I am pretty sure that Shugart lumped the 900, 901 and 801 into one family
for counting purposes so that there would only be a single one millionth
drive of one model number from that family, and I am also pretty sure that
this was the first disk drive family to achieve 1 million units produced. I
doubt if the 900, 901 or 851 achieved one million in and of themselves; the
volume was in the 801.
BTW I am pretty sure the Smithsonian drive was gold plated.
BTW the whole concept of one millionth is fairly ambiguous given the
distinction between built, shipped, gross sales and net sales. I suspect
these were manufactured on a single day based upon lot sequence number and a
calculation of the date from gross prior sales and finished goods inventory.
It maybe they pulled finished goods and remanufactured them with the plated
To the best of my recollection the early FDDs used pin and socket connectors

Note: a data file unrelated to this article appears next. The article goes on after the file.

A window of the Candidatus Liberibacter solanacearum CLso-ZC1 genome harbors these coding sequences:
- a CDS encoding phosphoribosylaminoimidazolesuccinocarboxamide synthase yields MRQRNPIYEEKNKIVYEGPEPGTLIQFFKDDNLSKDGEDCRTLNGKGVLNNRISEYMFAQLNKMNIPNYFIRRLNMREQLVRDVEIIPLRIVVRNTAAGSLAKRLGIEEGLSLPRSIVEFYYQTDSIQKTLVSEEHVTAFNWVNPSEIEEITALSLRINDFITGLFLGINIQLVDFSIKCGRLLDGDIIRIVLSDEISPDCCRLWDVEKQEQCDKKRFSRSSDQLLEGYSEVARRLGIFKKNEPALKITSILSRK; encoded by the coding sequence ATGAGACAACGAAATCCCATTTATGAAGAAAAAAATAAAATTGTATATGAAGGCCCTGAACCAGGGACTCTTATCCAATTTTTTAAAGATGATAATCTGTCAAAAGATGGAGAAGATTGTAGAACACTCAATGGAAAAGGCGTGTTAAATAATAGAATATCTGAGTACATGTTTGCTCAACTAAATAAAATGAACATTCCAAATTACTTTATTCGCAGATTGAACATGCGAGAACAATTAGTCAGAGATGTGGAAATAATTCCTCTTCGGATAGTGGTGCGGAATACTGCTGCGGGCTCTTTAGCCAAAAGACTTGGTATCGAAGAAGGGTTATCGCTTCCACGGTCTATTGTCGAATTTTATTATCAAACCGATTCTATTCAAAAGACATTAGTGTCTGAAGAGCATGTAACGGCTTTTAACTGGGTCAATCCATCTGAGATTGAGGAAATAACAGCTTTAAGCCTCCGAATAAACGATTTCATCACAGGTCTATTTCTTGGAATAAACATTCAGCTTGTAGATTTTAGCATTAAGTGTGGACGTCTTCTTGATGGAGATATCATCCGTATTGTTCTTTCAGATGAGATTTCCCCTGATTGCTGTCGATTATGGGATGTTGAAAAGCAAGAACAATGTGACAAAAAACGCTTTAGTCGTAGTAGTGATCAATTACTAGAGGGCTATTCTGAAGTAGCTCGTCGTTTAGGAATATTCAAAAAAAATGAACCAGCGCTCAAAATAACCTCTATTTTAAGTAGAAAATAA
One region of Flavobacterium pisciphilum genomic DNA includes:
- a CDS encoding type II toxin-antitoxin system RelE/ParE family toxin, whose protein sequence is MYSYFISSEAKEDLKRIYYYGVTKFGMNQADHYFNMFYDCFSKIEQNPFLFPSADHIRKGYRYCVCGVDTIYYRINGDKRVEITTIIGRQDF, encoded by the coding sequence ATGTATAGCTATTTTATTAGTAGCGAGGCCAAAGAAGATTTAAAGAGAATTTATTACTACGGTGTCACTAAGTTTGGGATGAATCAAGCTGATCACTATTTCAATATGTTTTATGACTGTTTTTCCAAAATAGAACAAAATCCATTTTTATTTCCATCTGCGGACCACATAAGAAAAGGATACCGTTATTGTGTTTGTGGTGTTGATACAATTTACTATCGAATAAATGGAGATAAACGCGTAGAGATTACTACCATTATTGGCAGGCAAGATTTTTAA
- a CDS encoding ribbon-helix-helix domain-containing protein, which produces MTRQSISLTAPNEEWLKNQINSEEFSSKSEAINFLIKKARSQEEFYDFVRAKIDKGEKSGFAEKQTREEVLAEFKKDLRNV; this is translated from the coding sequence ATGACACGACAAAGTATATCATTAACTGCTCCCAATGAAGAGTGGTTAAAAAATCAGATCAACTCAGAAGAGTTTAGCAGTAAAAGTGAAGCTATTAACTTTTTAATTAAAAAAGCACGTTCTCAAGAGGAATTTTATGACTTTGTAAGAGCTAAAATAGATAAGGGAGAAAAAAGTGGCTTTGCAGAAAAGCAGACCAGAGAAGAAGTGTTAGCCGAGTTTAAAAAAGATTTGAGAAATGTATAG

such as the Ampex M series but went to flat ribbon cable for cost. By the
late 70s I think the 801 became standard and everyone offered a Shugart
interface compatible drive.
FWIW, I joined Shugart just after all this and have asked some of the more
senior alumni for comments
From: dwight elvey [mailto:dkelvey at hotmail.com
Sent: Sunday, February 17, 2013 9:07 AM
To: General Discussion: On-Topic and Off-Topic Posts
Subject: RE: Shugart's 1,000,000 901 8" Floppy
It could easily be the 1000000th 901. There would also be aone millionth
801, 802 as well as 800.The 900's had the wider pins ( I think 44 but
would have to look )The 800 used the 50 pin.I wonder who determined which
connector to use? What didthe original IBM machines use? The Sugarts came
with differentfront plates as well.I think the 50 pin got determined by
the use of ribbon cable.Much cheaper than hand wiring or special PC
board.It seems like the 8 inch drives had all kinds of connectors.I have a
couple of other drive connector and signal typesfrom different
manufactures.They seemed to have settled down to a standard by the5 1/5